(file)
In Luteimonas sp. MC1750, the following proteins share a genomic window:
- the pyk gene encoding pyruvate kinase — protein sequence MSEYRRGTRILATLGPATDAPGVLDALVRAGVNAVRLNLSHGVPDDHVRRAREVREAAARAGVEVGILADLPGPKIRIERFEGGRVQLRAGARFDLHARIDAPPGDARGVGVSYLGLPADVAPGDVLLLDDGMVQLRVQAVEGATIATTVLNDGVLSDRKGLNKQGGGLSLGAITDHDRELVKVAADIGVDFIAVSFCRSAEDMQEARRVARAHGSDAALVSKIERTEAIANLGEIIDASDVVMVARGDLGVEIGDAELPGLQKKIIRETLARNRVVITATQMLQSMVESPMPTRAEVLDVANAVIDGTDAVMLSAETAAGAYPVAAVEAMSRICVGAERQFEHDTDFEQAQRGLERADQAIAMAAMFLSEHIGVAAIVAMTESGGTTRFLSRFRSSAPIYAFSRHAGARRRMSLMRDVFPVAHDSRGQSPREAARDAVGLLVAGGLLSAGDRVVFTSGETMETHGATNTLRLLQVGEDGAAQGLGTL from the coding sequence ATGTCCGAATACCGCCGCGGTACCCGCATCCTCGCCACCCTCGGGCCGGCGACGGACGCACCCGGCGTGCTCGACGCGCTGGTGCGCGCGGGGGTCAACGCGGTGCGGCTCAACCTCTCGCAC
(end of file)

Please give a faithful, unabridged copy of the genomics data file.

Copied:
In Luteimonas sp. MC1750, the following proteins share a genomic window:
- the pyk gene encoding pyruvate kinase — protein sequence MSEYRRGTRILATLGPATDAPGVLDALVRAGVNAVRLNLSHGVPDDHVRRAREVREAAARAGVEVGILADLPGPKIRIERFEGGRVQLRAGARFDLHARIDAPPGDARGVGVSYLGLPADVAPGDVLLLDDGMVQLRVQAVEGATIATTVLNDGVLSDRKGLNKQGGGLSLGAITDHDRELVKVAADIGVDFIAVSFCRSAEDMQEARRVARAHGSDAALVSKIERTEAIANLGEIIDASDVVMVARGDLGVEIGDAELPGLQKKIIRETLARNRVVITATQMLQSMVESPMPTRAEVLDVANAVIDGTDAVMLSAETAAGAYPVAAVEAMSRICVGAERQFEHDTDFEQAQRGLERADQAIAMAAMFLSEHIGVAAIVAMTESGGTTRFLSRFRSSAPIYAFSRHAGARRRMSLMRDVFPVAHDSRGQSPREAARDAVGLLVAGGLLSAGDRVVFTSGETMETHGATNTLRLLQVGEDGAAQGLGTL from the coding sequence ATGTCCGAATACCGCCGCGGTACCCGCATCCTCGCCACCCTCGGGCCGGCGACGGACGCACCCGGCGTGCTCGACGCGCTGGTGCGCGCGGGGGTCAACGCGGTGCGGCTCAACCTCTCGCAC